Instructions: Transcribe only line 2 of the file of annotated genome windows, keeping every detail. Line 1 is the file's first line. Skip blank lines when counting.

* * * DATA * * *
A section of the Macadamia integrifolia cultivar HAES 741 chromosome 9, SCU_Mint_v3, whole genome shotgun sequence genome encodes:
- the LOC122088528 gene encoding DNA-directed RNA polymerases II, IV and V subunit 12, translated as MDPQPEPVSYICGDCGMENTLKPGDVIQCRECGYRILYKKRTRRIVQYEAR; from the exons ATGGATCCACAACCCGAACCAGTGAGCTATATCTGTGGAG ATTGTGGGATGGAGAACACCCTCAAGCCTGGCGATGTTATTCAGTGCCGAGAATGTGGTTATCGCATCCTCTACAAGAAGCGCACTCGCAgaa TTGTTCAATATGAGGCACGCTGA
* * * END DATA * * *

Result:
- the LOC122088528 gene encoding DNA-directed RNA polymerases II, IV and V subunit 12, translated as MDPQPEPVSYICGDCGMENTLKPGDVIQCRECGYRILYKKRTRRIVQYEAR; from the exons ATGGATCCACAACCCGAACCAGTGAGCTATATCTGTGGAG ATTGTGGGATGGAGAACACCCTCAAGCCTGGCGATGTTATTCAGTGCCGAGAATGTGGTTATCGCATCCTCTACAAGAAGCGCACTCGCAgaa TTGTTCAATATGAGGCACGCTGA